Is it finally morning in America for beleaguered law firms, or just a sign of desperation?
Surely one of the more counterintuitive findings about the legal industry to emerge recently is from a survey of hundreds of law firms by the Newtown Square consulting firm Altman Weil:
The vast majority plan rate increases for 2010.
If the responses are to be believed, law firms around the country want to raise rates after waves of layoffs, salary cuts, and demands for capital from non-equity partners - and even as clients demand discounts.
This would surely seem to be a case where firms, if they have any hope at all of succeeding, need the intercession of Jude the Apostle, patron saint of lost causes. Because at the moment, all the trend lines are pointing in the opposite direction.
The findings do not appear to be an instance where a surprising, and perhaps even implausible, result can be explained by a skewed sample. The survey encompassed 288 U.S. law firms and included almost half of the largest firms in the nation.
From big firms to small, the results were remarkably consistent.
The average planned increase for all the law firms was 3.2 percent. The largest firms, those with 1,000 lawyers or more, said they planned to raise rates 4 percent, while firms with fewer than 100 lawyers planned increases of about 3 percent.
The results parallel those of a survey by the National Law Journal, released yesterday, showing that even as the industry was hobbled last year by a sharp drop in transactional work, structured finance, and other practice areas, firms managed to raise rates an average 2.7 percent.
That was way off the hefty pace of 7.7 percent during 2007, before crisis convulsed the legal industry, but still surprising during a time when clients were said to have had the upper hand.
What's going on here?
One hint is offered by the National Law Journal survey, which was retrospective and didn't ask firms what they planned to do next year. Yet the tendency over the last several years has been a clear shift from law firms to clients having the advantage on pricing.
If its numbers are correct and the trend continues, what had been a series of shrinking increases could head into negative territory over the next few years.
But if firms manage to eke out small increases until business rebounds, they likely will be smaller, far more targeted, and indeed open to much more negotiation than in the past.
Some firms will have pricing power. Others won't.
One managing partner said increases were likely to be centered on junior associates with two or three years' experience: Their rates haven't hit the stratosphere, yet because they've been practicing for a few years, they can actually do stuff.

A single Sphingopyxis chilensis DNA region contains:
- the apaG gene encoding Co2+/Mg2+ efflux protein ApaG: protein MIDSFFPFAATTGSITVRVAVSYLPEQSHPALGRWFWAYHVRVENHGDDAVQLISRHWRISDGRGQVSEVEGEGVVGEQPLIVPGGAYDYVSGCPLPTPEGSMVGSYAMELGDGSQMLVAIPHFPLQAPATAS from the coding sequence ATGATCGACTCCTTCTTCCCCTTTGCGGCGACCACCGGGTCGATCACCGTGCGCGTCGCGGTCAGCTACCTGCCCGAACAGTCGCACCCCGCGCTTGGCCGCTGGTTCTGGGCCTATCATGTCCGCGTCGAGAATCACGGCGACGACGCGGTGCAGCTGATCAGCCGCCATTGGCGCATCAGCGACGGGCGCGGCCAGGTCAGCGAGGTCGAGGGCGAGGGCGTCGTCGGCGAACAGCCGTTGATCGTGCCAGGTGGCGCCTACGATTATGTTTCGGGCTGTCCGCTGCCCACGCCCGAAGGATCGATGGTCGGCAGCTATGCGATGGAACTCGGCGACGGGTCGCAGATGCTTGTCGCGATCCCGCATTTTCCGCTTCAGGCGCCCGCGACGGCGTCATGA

Forget about raising rates for first-year associates, the managing partner said: Many companies don't even want them working on their engagements.
Ward Bower, an Altman Weil consultant, said firms would likely focus rate increases on new clients but won't be able to do that with longtime customers.
At the same time, they will boost profitability on the margins, relying on ever-greater cost-cutting to bolster earning power.
"There is an inevitable collision between law firms looking to push up rates and clients looking for discounts," Bower said.
Law-firm consultant Robert Denney said the planned increases suggested to him that the firms were under pressure from partners to keep their salaries at high levels.
He doubts that clients will stand for it. "It just makes no sense," Denney said.
Yet one of the more eye-catching results of the National Law Journal survey was that there are still firms out there with partners fetching $1,000 an hour, including Pittsburgh's Buchanan Ingersoll & Rooney P.C., which also has a large Philadelphia presence.
That suggests some firms can still charge what they want because what they offer is so central to a customer's business and so esoteric that it can't be purchased off the shelf.
It's true that more and more of the law has become commoditized. The growing use of contract lawyers engaged for narrowly targeted assignments and the sending of some legal work to India indicate that corners of the profession resemble an assembly line.
But the planned rate increases revealed by Altman Weil could point to another reality about the legal business that's as old as Shakespeare: Lawyers are nothing if not very good at making themselves indispensable.
It's great sport complaining about them and their rates, but when a critical matter looms and a client's fate or fortune rests on the outcome, all those antagonisms are forgotten and the only thing that matters is getting representation.
That's one reason rates and law-firm profits soared a few years ago. Clients were falling all over themselves to do deals on Wall Street, and they needed thousands of lawyers at big firms to make those deals happen. There was little complaining about rates, because everyone was making money.
That business has gone away, for now. But when a critical case emerges, or a practice area takes off, as litigation has recently, pricing becomes less critical to the client.
Then it's like the theme from Ghostbusters: "If there's something strange in your neighborhood . . . If there's something weird, and it don't look good. Who you gonna call?"
Your lawyer, of course.